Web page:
• Biology
    • Chlamydophila pneumoniae is a species of  Chlamydophila, an obligate intracellular bacterium that infects humans and is a major cause of pneumonia.

      C. pneumoniae has a complex life cycle and must infect another cell to reproduce; thus, it is classified as an obligate intracellular pathogen. The full genome sequence for C. pneumoniae was published in 1999. It also infects and causes disease in koalas, frogs, and some reptiles.

      The first known case of infection with C. pneumoniae was a case of conjunctivitis in Taiwan in 1950. This atypical bacterium commonly causes pharyngitis, bronchitis, coronary artery disease and atypical pneumonia in addition to several other possible diseases.

  • Taxonomy
    • Until recently, it was known as Chlamydia pneumoniae, and that name is used as an alternate in some sources. In some cases, to avoid confusion, both names are given.

       

      Until recently, it was known as Chlamydia pneumoniae, and that name is used as an alternate in some sources. In some cases, to avoid confusion, both names are given.

  • Life cycle and method of infection
    • Chlamydophila pneumoniae is a small gram negative bacterium (0.2 to 1 μm) that undergoes several transformations during its life cycle. It exists as an elementary body (EB) between hosts. The EB is not biologically active, but is resistant to environmental stresses and can survive outside a host for a limited time.

      The EB travels from an infected person to the lungs of an uninfected person in small droplets and is responsible for infection. Once in the lungs, the EB is taken up by cells in a pouch called an endosome by a process called phagocytosis. However, the EB is not destroyed by fusion with lysosomes. It transforms into a reticulate body (RB) and begins to replicate within the endosome. The reticulate bodies must use some of the host’s cellular metabolism to complete its replication. The reticulate bodies then convert back to elementary bodies and are released back into the lung, often after causing the death of the host cell. The EBs are thereafter able to infect new cells, either in the same organism or in a new host.

      Thus, the lifecycle of C. pneumoniae is divided between the elementary body, which is able to infect new hosts but cannot replicate, and the reticulate body, which replicates but is not able to cause new infection.

  • Pathology
    • C. pneumoniae is a common cause of pneumonia around the world; it is typically acquired by otherwise-healthy people and is a form of community-acquired pneumonia. Its treatment and diagnosis are different from historically recognized causes, such as Streptoccocus pneumoniae. Because it does not gram stain well, and because C. pneumoniae bacteria is very different from the many other bacteria causing pneumonia (in the earlier days, it was even thought to be a virus), the pneumonia caused by C. pneumoniae is categorized as an “atypical pneumonia”.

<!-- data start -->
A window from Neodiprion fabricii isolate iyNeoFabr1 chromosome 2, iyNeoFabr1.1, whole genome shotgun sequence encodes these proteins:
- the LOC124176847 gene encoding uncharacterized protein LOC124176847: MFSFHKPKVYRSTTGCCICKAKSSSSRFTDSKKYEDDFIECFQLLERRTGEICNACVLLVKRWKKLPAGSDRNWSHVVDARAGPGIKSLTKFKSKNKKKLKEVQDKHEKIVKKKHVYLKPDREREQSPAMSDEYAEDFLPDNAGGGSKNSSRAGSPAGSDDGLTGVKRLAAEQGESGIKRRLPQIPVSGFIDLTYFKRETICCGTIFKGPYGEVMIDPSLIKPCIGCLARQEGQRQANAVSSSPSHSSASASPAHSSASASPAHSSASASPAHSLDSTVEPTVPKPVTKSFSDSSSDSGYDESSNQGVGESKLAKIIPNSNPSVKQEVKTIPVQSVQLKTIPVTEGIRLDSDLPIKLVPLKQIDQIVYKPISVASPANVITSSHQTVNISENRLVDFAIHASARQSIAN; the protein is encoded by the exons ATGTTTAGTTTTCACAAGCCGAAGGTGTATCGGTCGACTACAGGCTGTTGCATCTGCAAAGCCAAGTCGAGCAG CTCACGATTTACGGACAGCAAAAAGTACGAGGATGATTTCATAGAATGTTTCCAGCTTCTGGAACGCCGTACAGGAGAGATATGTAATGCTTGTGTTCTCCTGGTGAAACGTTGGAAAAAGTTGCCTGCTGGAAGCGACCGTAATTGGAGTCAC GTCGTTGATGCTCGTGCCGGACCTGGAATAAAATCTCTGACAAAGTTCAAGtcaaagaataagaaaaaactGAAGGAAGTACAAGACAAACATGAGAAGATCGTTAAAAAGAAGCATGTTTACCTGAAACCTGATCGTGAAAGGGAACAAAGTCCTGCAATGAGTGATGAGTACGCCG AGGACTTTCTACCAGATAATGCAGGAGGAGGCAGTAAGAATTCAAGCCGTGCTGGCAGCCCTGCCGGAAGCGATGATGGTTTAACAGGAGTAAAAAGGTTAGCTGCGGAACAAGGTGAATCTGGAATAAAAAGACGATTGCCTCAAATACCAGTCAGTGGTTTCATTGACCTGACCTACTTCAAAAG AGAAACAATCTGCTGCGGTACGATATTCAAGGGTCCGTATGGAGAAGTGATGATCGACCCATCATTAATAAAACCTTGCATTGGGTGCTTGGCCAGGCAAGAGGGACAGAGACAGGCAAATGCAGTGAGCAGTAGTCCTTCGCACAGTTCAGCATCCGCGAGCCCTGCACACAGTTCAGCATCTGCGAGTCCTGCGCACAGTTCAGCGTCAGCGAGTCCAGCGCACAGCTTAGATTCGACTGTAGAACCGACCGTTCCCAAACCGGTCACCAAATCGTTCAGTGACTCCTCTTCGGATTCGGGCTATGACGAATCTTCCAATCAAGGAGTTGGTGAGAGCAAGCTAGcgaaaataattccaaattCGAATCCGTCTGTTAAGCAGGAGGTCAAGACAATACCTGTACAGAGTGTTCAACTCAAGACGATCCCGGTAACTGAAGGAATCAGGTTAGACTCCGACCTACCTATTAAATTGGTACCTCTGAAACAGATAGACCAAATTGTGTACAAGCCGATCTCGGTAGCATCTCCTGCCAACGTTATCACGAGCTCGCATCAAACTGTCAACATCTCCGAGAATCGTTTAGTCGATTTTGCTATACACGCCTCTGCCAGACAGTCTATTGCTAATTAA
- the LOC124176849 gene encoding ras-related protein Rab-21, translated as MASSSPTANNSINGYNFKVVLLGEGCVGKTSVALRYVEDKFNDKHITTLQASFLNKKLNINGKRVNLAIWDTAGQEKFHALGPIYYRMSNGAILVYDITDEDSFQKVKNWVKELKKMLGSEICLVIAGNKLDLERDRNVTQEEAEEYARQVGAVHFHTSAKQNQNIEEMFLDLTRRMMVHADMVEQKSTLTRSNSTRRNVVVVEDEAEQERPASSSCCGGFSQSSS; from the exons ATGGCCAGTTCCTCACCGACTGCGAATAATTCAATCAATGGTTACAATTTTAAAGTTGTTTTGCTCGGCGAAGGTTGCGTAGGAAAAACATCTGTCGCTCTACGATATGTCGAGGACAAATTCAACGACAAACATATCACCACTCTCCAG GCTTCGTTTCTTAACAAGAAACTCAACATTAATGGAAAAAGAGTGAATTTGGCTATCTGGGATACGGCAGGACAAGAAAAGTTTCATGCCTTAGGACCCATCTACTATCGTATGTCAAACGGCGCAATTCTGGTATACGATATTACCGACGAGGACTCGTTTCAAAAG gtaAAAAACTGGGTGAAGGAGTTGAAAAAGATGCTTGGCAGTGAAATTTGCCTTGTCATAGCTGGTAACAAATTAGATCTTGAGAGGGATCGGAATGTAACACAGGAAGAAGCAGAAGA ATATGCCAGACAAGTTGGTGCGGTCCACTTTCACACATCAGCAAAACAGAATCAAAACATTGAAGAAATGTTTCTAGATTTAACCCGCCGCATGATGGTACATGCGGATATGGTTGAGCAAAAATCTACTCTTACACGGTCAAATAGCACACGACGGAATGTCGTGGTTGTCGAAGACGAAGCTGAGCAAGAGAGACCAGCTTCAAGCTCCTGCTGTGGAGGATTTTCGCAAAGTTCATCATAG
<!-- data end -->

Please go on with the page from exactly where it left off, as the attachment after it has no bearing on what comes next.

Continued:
One meta-analysis of serological data comparing prior C. pneumoniae infection in patients with and without lung cancer found results suggesting prior infection was associated with an increased risk of developing lung cancer.


      In research into the association between C. pneumoniae infection and atherosclerosis and  coronary artery disease, serological testing, direct pathologic analysis of plaques, and in vitro testing suggest infection with C. pneumoniae is a significant risk factor for development of atherosclerotic plaques and Atherosclerosis. C. pneumoniae infection increases adherence of macrophages to endothelial cells in vitro and aortas ex vivo. However, most current research and data are insufficient and do not define how often C. pneumoniae is found in atherosclerotic or normal vascular tissue.


      C. pneumoniae has also been found in the cerebrospinal fluid of patients diagnosed with multiple sclerosis.

  • List of disease
    • Inflammatory and autoimmune diseases of the upper and lower respiratory tract such as rhinitis, sinusitis, pharingitis, bronchitis, pneumonia, asthma bronchiale, chronic obstructive pulmonary disease, etc.

      Inflammatory and degenerative diseases of the brain and spinal cord such as multiple sclerosis, chronic fatigue syndrome, Alzheimer disease, meningoencefalitis, radiculitis, etc.

      Inflammatory diseases of the visual and auditory system such as uveitis, optical neuritis, conjuctivitis, otitis media, etc.

      Nonspecific disorders of the central nervous system such as nervous deafness, myelitis, etc.

      Inflammatory and autoimmune diseases of the heart and blood vessels such as myocarditis, pericarditis, endocarditis, aneurysm, giant-cell arteritis, polyarteritis nodosa, Wegener´s granulomatosis, etc.

      Inflammattory diseases of the urinary system and gastrointestinal tract such as interstitial cystitis, prostatitis, Crohn syndrome, ulcerative colitis, primary sclerosing cholangitis, etc.

      Nonspecific diseases of the urinary system and gastrointestinal tract.

      Chronic inflammatory diseases of the skeleton such as ankylosing spondylitis (Bekhterev syndrome), etc.

      Inflammattory and autoimmune diseases of the skin such as erythema nodosum, pyoderma gangrenosum, Henoch-schonlein purpura, etc.

      Cancer diseases such as lung cancer.

  • Vaccine research
    • There is currently no vaccine to protect against Chlamydophila pneumoniae. Identification of immunogenic antigens is critical for the construction of an efficacious subunit vaccine against C. pneumoniae infections. Additionally, there is a general shortage worldwide of facilities which can identify/diagnose Chlamydia pneumoniae.